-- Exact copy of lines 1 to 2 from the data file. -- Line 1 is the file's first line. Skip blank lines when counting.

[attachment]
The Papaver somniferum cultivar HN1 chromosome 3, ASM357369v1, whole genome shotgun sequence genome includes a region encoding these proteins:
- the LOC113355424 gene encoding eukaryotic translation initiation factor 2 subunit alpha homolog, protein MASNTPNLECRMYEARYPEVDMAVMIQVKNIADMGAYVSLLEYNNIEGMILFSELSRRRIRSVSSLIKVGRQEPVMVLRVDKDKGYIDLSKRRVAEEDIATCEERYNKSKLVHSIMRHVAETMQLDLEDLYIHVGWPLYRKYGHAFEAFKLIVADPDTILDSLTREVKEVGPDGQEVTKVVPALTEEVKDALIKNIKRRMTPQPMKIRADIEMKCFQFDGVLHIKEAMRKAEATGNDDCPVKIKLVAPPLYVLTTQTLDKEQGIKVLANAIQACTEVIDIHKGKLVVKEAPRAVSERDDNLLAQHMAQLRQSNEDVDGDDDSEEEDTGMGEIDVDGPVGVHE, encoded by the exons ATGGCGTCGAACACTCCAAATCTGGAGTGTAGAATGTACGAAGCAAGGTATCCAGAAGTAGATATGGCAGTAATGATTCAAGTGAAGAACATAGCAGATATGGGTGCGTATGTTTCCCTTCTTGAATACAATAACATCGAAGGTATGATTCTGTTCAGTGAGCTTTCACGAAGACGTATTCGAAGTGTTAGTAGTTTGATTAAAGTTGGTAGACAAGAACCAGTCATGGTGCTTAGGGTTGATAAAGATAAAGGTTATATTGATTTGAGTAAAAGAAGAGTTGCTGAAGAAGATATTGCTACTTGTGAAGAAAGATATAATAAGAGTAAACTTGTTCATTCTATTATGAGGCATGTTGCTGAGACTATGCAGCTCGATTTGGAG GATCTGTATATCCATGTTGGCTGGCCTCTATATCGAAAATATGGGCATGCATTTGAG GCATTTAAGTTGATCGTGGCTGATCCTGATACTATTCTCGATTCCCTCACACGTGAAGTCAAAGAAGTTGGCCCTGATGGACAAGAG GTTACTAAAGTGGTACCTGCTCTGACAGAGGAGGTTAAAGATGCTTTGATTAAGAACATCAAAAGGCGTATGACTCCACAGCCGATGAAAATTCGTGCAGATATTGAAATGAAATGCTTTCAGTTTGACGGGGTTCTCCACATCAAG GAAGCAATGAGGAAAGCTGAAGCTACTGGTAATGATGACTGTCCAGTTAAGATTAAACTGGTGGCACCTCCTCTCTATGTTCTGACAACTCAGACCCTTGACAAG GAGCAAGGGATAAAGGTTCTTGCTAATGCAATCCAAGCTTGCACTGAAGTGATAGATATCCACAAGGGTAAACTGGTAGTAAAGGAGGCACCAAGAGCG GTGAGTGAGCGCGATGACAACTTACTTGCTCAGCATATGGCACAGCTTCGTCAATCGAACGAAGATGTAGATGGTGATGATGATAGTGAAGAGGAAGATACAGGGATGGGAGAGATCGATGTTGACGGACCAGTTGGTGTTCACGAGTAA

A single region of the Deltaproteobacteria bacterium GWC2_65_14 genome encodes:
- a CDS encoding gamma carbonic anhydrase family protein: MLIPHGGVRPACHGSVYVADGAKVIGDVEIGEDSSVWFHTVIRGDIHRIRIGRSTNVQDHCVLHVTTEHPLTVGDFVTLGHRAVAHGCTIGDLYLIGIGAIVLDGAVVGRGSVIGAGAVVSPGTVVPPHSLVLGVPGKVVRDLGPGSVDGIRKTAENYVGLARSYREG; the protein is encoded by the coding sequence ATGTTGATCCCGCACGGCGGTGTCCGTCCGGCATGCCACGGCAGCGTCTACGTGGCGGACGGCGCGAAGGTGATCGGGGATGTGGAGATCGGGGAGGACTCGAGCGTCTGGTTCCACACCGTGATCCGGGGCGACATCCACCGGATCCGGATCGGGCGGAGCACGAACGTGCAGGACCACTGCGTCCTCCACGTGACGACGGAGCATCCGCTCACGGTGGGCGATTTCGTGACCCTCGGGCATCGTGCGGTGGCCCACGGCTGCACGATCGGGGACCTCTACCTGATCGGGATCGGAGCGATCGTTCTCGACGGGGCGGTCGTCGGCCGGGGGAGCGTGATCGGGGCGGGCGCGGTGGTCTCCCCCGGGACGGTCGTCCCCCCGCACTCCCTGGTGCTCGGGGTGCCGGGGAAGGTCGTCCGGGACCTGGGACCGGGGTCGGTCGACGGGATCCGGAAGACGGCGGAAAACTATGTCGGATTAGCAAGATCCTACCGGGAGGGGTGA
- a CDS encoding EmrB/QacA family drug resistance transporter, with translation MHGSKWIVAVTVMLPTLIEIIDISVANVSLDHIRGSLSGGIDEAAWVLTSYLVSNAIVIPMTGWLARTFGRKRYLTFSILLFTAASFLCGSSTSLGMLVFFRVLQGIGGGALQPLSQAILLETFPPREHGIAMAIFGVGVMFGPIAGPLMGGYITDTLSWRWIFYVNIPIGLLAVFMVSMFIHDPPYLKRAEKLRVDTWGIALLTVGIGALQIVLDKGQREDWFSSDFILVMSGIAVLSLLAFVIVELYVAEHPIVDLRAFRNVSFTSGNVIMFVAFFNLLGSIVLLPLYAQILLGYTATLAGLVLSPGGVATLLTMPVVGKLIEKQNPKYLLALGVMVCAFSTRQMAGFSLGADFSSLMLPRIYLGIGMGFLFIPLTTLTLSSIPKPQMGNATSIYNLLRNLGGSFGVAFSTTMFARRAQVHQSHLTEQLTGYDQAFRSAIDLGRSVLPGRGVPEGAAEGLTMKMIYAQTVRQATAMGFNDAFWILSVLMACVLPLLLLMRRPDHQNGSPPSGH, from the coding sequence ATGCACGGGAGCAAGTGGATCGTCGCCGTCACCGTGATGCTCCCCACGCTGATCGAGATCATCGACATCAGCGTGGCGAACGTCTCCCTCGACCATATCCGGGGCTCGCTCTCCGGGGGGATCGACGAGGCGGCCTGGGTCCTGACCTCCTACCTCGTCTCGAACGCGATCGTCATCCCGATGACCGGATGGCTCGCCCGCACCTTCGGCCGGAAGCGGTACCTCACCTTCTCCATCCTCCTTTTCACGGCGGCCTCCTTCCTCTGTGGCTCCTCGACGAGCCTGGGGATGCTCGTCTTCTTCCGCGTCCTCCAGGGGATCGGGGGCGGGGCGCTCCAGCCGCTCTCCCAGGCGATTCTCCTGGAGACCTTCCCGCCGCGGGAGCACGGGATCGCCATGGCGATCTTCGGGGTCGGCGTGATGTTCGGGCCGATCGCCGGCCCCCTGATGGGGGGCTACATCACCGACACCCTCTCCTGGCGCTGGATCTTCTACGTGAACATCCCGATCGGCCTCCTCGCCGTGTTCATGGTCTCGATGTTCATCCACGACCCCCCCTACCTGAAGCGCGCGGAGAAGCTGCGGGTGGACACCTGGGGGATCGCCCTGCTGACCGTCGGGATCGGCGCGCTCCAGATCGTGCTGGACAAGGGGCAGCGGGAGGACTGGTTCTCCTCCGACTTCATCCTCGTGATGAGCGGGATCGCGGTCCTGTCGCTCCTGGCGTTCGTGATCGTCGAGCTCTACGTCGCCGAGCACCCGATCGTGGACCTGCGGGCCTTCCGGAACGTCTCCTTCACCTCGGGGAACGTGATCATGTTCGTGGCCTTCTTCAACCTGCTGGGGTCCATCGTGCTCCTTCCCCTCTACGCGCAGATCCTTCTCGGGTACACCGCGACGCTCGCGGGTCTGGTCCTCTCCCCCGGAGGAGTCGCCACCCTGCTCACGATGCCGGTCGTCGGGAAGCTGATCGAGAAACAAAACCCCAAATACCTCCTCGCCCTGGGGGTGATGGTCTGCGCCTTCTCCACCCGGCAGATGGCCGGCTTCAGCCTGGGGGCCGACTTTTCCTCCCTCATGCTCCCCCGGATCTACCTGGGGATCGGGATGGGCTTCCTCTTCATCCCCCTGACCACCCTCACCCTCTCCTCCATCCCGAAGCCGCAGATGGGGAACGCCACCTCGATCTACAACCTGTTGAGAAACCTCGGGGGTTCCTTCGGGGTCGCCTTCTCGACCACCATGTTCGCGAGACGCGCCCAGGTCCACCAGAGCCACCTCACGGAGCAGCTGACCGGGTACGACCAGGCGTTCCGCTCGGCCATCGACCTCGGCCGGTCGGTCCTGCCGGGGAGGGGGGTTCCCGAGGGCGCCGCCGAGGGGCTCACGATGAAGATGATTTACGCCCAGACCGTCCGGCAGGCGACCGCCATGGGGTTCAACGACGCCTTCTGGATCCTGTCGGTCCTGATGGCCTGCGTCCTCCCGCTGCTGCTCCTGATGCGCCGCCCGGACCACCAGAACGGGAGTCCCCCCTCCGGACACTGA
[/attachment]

The Papaver somniferum cultivar HN1 chromosome 3, ASM357369v1, whole genome shotgun sequence genome includes a region encoding these proteins:
- the LOC113355424 gene encoding eukaryotic translation initiation factor 2 subunit alpha homolog, protein MASNTPNLECRMYEARYPEVDMAVMIQVKNIADMGAYVSLLEYNNIEGMILFSELSRRRIRSVSSLIKVGRQEPVMVLRVDKDKGYIDLSKRRVAEEDIATCEERYNKSKLVHSIMRHVAETMQLDLEDLYIHVGWPLYRKYGHAFEAFKLIVADPDTILDSLTREVKEVGPDGQEVTKVVPALTEEVKDALIKNIKRRMTPQPMKIRADIEMKCFQFDGVLHIKEAMRKAEATGNDDCPVKIKLVAPPLYVLTTQTLDKEQGIKVLANAIQACTEVIDIHKGKLVVKEAPRAVSERDDNLLAQHMAQLRQSNEDVDGDDDSEEEDTGMGEIDVDGPVGVHE, encoded by the exons ATGGCGTCGAACACTCCAAATCTGGAGTGTAGAATGTACGAAGCAAGGTATCCAGAAGTAGATATGGCAGTAATGATTCAAGTGAAGAACATAGCAGATATGGGTGCGTATGTTTCCCTTCTTGAATACAATAACATCGAAGGTATGATTCTGTTCAGTGAGCTTTCACGAAGACGTATTCGAAGTGTTAGTAGTTTGATTAAAGTTGGTAGACAAGAACCAGTCATGGTGCTTAGGGTTGATAAAGATAAAGGTTATATTGATTTGAGTAAAAGAAGAGTTGCTGAAGAAGATATTGCTACTTGTGAAGAAAGATATAATAAGAGTAAACTTGTTCATTCTATTATGAGGCATGTTGCTGAGACTATGCAGCTCGATTTGGAG GATCTGTATATCCATGTTGGCTGGCCTCTATATCGAAAATATGGGCATGCATTTGAG GCATTTAAGTTGATCGTGGCTGATCCTGATACTATTCTCGATTCCCTCACACGTGAAGTCAAAGAAGTTGGCCCTGATGGACAAGAG GTTACTAAAGTGGTACCTGCTCTGACAGAGGAGGTTAAAGATGCTTTGATTAAGAACATCAAAAGGCGTATGACTCCACAGCCGATGAAAATTCGTGCAGATATTGAAATGAAATGCTTTCAGTTTGACGGGGTTCTCCACATCAAG GAAGCAATGAGGAAAGCTGAAGCTACTGGTAATGATGACTGTCCAGTTAAGATTAAACTGGTGGCACCTCCTCTCTATGTTCTGACAACTCAGACCCTTGACAAG GAGCAAGGGATAAAGGTTCTTGCTAATGCAATCCAAGCTTGCACTGAAGTGATAGATATCCACAAGGGTAAACTGGTAGTAAAGGAGGCACCAAGAGCG GTGAGTGAGCGCGATGACAACTTACTTGCTCAGCATATGGCACAGCTTCGTCAATCGAACGAAGATGTAGATGGTGATGATGATAGTGAAGAGGAAGATACAGGGATGGGAGAGATCGATGTTGACGGACCAGTTGGTGTTCACGAGTAA